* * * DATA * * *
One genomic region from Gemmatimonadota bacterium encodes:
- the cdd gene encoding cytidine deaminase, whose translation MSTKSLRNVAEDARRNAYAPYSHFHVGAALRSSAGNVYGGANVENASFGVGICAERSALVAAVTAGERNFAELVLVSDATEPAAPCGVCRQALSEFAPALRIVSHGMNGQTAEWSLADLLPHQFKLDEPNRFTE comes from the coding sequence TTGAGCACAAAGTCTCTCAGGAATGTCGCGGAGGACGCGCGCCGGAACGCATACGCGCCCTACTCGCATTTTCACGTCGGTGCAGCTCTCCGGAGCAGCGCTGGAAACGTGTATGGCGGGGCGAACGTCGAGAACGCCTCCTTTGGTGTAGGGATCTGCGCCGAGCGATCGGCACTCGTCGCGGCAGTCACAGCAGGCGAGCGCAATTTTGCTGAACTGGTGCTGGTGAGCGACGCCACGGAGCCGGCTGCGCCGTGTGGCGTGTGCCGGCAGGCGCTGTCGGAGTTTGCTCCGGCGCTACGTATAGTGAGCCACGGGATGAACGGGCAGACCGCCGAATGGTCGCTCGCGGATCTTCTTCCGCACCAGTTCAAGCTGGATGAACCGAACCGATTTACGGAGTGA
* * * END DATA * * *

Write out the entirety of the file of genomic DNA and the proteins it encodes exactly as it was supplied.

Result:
One genomic region from Gemmatimonadota bacterium encodes:
- the cdd gene encoding cytidine deaminase, whose translation MSTKSLRNVAEDARRNAYAPYSHFHVGAALRSSAGNVYGGANVENASFGVGICAERSALVAAVTAGERNFAELVLVSDATEPAAPCGVCRQALSEFAPALRIVSHGMNGQTAEWSLADLLPHQFKLDEPNRFTE comes from the coding sequence TTGAGCACAAAGTCTCTCAGGAATGTCGCGGAGGACGCGCGCCGGAACGCATACGCGCCCTACTCGCATTTTCACGTCGGTGCAGCTCTCCGGAGCAGCGCTGGAAACGTGTATGGCGGGGCGAACGTCGAGAACGCCTCCTTTGGTGTAGGGATCTGCGCCGAGCGATCGGCACTCGTCGCGGCAGTCACAGCAGGCGAGCGCAATTTTGCTGAACTGGTGCTGGTGAGCGACGCCACGGAGCCGGCTGCGCCGTGTGGCGTGTGCCGGCAGGCGCTGTCGGAGTTTGCTCCGGCGCTACGTATAGTGAGCCACGGGATGAACGGGCAGACCGCCGAATGGTCGCTCGCGGATCTTCTTCCGCACCAGTTCAAGCTGGATGAACCGAACCGATTTACGGAGTGA